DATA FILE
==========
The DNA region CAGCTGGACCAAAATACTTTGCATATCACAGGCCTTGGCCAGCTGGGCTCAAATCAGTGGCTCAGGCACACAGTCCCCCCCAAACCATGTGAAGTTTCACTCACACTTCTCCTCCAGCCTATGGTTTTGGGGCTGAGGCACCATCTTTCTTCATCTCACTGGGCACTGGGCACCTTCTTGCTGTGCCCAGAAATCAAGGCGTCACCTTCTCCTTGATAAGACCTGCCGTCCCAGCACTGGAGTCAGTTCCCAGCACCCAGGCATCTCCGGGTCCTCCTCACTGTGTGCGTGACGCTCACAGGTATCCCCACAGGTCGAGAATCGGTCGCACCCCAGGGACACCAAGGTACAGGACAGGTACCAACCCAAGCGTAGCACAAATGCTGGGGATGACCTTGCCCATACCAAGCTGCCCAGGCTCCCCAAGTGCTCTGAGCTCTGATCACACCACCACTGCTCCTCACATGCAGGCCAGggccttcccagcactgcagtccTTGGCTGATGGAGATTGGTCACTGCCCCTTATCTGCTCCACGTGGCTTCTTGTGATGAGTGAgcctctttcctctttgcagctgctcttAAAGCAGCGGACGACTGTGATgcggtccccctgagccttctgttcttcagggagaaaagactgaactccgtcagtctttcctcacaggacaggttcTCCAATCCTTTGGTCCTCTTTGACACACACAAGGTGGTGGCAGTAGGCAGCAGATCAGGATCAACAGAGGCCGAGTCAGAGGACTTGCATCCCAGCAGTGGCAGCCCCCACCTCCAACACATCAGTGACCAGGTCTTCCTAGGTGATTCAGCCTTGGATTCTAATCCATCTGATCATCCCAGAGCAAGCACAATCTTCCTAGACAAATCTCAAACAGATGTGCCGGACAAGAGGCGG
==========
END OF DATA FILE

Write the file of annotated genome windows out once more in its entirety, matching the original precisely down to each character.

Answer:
The DNA region CAGCTGGACCAAAATACTTTGCATATCACAGGCCTTGGCCAGCTGGGCTCAAATCAGTGGCTCAGGCACACAGTCCCCCCCAAACCATGTGAAGTTTCACTCACACTTCTCCTCCAGCCTATGGTTTTGGGGCTGAGGCACCATCTTTCTTCATCTCACTGGGCACTGGGCACCTTCTTGCTGTGCCCAGAAATCAAGGCGTCACCTTCTCCTTGATAAGACCTGCCGTCCCAGCACTGGAGTCAGTTCCCAGCACCCAGGCATCTCCGGGTCCTCCTCACTGTGTGCGTGACGCTCACAGGTATCCCCACAGGTCGAGAATCGGTCGCACCCCAGGGACACCAAGGTACAGGACAGGTACCAACCCAAGCGTAGCACAAATGCTGGGGATGACCTTGCCCATACCAAGCTGCCCAGGCTCCCCAAGTGCTCTGAGCTCTGATCACACCACCACTGCTCCTCACATGCAGGCCAGggccttcccagcactgcagtccTTGGCTGATGGAGATTGGTCACTGCCCCTTATCTGCTCCACGTGGCTTCTTGTGATGAGTGAgcctctttcctctttgcagctgctcttAAAGCAGCGGACGACTGTGATgcggtccccctgagccttctgttcttcagggagaaaagactgaactccgtcagtctttcctcacaggacaggttcTCCAATCCTTTGGTCCTCTTTGACACACACAAGGTGGTGGCAGTAGGCAGCAGATCAGGATCAACAGAGGCCGAGTCAGAGGACTTGCATCCCAGCAGTGGCAGCCCCCACCTCCAACACATCAGTGACCAGGTCTTCCTAGGTGATTCAGCCTTGGATTCTAATCCATCTGATCATCCCAGAGCAAGCACAATCTTCCTAGACAAATCTCAAACAGATGTGCCGGACAAGAGGCGG